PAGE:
Mantel's research must have been immense and her eye for detail and character mean that what might be seen as dry history never suffers that fate. It leaps off the page in a kind of glorious technicolour. The characters, bloodthirsty and morally ambivalent though they are, are also portrayed as fascinatingly human and at times sympathetic.
Despite the length, the complexity of the story and the huge cast of characters Mantel achieves the nigh on impossible task of making this book as easy to read as a holiday blockbuster and just as compelling. A tour de force
8 of 8 people found the following review helpful
4.0 out of 5 stars For lovers of Wolf Hall,
I'd never heard of this title but have enjoyed most of Hilary Mantel's books and absolutely loved Wolf Hall. This is an earlier work but shares a lot of the qualities which made Wolf Hall, for me, a stand-out achievement: her ability to manage a huge cast of characters over a turbulent time-span, to bring an intimacy to the main relationships, all in a very easy, witty style which is both contemporary and of its time.
The story of the 3 main protagonists of the French Revolution is told from their childhoods and shows how circumstances drive character and how they were all both the authors of the terrible events of the Revolution and also captured and swept along by what they had unleashed.
The major historical events are nearly always "off-stage" as the novel focuses on the relationships between Robespierre, Danton and Desmoulins, their personal and love lives and their shifting political alliances. It's full of domestic and period details that, although fiction, ring true. The psychology of those who carry out terrible crimes for "the good of the cause" resonates today and you can see parallels with any society that justifies its atrocities in the name of the State.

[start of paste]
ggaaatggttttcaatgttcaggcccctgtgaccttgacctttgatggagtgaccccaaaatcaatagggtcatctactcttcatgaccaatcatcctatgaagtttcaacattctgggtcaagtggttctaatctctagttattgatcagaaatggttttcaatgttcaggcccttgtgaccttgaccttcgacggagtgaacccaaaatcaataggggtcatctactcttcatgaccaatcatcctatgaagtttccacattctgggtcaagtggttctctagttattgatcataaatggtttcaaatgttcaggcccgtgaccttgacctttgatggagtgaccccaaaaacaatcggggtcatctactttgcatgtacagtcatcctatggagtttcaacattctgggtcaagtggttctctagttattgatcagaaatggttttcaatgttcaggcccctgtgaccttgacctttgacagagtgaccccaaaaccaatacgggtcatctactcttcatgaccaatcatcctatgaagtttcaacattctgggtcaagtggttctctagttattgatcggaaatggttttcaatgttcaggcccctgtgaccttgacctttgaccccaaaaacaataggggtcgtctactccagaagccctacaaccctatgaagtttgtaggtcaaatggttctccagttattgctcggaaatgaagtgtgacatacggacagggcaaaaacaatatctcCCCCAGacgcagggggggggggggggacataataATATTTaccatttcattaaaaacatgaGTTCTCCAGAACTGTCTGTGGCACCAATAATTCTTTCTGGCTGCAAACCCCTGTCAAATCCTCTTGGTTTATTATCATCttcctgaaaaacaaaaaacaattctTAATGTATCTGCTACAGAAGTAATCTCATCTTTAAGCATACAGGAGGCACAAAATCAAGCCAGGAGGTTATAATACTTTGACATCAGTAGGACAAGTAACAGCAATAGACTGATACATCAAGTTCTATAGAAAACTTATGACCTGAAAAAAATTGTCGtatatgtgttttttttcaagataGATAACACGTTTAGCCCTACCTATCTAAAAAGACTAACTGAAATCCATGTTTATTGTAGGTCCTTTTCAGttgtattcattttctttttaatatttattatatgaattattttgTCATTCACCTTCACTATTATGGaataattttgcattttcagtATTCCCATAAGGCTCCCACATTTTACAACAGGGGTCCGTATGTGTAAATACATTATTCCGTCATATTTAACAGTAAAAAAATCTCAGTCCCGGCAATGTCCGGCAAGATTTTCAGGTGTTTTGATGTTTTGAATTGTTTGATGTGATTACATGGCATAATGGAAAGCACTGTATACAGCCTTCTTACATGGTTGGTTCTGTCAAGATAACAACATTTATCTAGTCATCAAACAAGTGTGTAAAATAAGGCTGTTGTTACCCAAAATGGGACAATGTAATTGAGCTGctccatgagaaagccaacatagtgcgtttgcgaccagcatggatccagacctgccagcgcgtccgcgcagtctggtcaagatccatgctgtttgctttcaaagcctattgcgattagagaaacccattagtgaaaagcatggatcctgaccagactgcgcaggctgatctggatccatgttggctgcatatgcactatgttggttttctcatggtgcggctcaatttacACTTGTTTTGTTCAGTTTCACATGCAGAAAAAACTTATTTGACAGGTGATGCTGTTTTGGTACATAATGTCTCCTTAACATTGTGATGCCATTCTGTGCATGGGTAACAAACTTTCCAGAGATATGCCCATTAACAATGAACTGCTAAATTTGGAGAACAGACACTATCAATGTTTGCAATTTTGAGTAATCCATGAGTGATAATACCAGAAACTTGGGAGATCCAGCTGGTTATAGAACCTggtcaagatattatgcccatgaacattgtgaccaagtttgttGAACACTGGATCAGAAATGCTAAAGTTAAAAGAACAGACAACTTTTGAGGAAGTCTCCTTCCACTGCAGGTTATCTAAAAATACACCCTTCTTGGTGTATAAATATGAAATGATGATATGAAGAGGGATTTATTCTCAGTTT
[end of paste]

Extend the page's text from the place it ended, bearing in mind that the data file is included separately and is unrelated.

I loved it, but on ther down side it's hard to keep up with who's who and I kept looking back at the cast of characters provided. In the end I got tired of doing that and just read on: so long as you keep the main characters in your head, you can manage. It is long and if you start reading and then put it aside for a while, it's difficult to remember where you were.
For anyone who's prepared to make a bit of an effort, it's a mesmerising book; when I'd finished I rushed to look up exactly what had happened afterwards and how the 3 main characters had ended up: it's that sort of book.
41 of 43 people found the following review helpful
4.0 out of 5 stars See it through - it's worth it!,
If I had not been reading this book for a book club I would definitely not have read beyond the first 100 pages (of 872). As it was, the first half of the book was just about one of the most painful reading experiences of my life, not least because until that point there was more to read than had been read! There were so many people, places, shifts of tense and POV that I didn't know where I was. The lists of characters she gives for each section at the beginning says it all, but referring back became a further annoyance. To be honest, I stopped caring - but then there was the book club commitment. I kept going....
However, somewhere past the midpoint it started to get really interesting - characters and events started unfolding and falling into place, and became more than the sum total of their parts. Although I still didn't feel it was great writing, the research was detailed and the fiction so well observed it became compelling. The plot and main characters are well documented both historically and in other reviews so I won't go on about them. But I did want to say if anyone out there is having a problem with it - I've been there - and it's well worth seeing it through; Hilary Mantel shows such great insights into the complexities of human nature and events, making fact and fiction work skilfully together, without allowing the fiction to undermine the documented facts.
After I'd finished the book it was a relief to read that Hilary Mantel herself had echoed my sentiments; it was the first book she wrote and was rejected by publishers, and sat on a shelf for a few years. After success with later novels, she was asked to reveal whether she had a first unpublished novel lurking around, she said she nearly lied and said no - the rest is history.
Find yourself a book club! I'm now very excited about finding time to read 'Wolf Hall' (another mega sizebook); she recognises that she has developed her story telling skills considerably - and with the research skills and clarity in her observation of human nature that she has clearly always had - I can't wait. Meanwhile - I've ordered a few of the shorter ones.